It has been a productive year!



Many of us in Rochester ACTS are familiar with Michelle Alexander’s New Jim Crow: Mass Incarceration in the Age of Colorblindness. This widely read book is waking Americans up to the reality people of color are facing in our criminal justice system and the ways that the system helps shape our society, functioning to impose second class status on people of color.

For the last few decades New Yorkers have watched as other states have raised the age of incarceration. Here in New York state, our elected representatives in Albany dragged their feet while thousands of 16 and 17 year olds were convicted and incarcerated as adults.

We heard gut wrenching stories from teens around the state and from parents of incarcerated youth and formerly incarcerated youth right here in Monroe County. Would this system have been allowed to continue if the overwhelming majority of youth sentenced to adult prisons were Caucasian American youth?

I don’t think so.

As you probably already know, Rochester ACTS got involved in this issue, joining other advocacy groups around New York State. And, significantly, we played an important role in finally getting the Raise the Age legislation passed. Our members did a lot to get our State Senators on board. We:

·        Met with our state senators and aides here in Monroe County and talked about how sentencing and incarcerating youth as adults had a negative impact on the youth, their families and the rest of us in the community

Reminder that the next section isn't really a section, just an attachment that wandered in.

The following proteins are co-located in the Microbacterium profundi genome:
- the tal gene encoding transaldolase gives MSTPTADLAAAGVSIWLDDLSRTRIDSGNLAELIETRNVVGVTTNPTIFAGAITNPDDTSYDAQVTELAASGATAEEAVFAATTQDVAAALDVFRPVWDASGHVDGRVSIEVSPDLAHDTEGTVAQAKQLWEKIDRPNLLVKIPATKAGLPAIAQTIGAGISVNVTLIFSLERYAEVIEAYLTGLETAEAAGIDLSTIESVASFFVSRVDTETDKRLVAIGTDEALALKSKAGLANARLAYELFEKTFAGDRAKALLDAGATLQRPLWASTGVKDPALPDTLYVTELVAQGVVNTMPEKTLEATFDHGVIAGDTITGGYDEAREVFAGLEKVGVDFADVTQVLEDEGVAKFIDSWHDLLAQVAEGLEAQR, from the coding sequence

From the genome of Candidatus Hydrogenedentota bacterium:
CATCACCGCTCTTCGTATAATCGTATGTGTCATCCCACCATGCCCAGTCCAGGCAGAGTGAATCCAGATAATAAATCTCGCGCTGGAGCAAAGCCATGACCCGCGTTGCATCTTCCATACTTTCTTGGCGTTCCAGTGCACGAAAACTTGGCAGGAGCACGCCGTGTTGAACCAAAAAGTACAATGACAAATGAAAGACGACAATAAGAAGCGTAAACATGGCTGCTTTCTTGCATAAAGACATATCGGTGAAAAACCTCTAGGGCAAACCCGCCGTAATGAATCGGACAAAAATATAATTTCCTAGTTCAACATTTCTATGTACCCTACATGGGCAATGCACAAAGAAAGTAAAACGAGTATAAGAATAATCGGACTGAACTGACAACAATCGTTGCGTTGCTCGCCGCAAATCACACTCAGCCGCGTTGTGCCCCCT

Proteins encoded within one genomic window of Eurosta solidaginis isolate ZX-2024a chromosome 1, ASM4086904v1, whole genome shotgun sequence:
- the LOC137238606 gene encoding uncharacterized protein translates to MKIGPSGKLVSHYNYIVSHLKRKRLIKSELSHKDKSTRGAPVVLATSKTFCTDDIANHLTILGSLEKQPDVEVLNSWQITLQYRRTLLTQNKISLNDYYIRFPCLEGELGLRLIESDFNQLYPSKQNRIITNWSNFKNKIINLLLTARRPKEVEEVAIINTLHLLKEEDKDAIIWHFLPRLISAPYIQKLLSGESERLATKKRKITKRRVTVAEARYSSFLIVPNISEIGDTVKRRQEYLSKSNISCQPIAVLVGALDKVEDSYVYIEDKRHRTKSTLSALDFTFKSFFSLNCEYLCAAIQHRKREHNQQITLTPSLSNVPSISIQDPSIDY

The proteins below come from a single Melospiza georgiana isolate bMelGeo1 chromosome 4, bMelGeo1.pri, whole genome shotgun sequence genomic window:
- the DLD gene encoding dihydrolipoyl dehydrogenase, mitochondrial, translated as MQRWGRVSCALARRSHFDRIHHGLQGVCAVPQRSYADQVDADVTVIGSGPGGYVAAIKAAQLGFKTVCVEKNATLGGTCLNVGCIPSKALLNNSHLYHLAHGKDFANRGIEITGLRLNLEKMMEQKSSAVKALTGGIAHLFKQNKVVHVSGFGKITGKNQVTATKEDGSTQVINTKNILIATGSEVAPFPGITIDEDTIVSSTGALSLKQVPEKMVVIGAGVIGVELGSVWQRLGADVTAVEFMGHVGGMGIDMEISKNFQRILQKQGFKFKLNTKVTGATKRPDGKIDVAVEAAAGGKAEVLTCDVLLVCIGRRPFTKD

·         Traveled together to Albany to talk about the issue with Senators in their offices

·         Talked to the editorial board at City Newspaper (the D&C had already come out in favor of the legislation)

·         Made phone calls to NYS Senate Majority Leader John Flanagan

·         Wrote hand written letters and made phone calls to our NYS Senators

·         Sent emails to our local state legislators

·         Collected over 2000 postcards and distributed them to our state senators

·         Held press conferences at Senator Funke’s office

·         Went on the radio to discuss the issue

·         Spoke to television reporters on several occasions

And most of us who took part in these efforts had never done this before. Rochester ACTS provided the training and support so that we could be learning while doing. This is how we build the movement, together.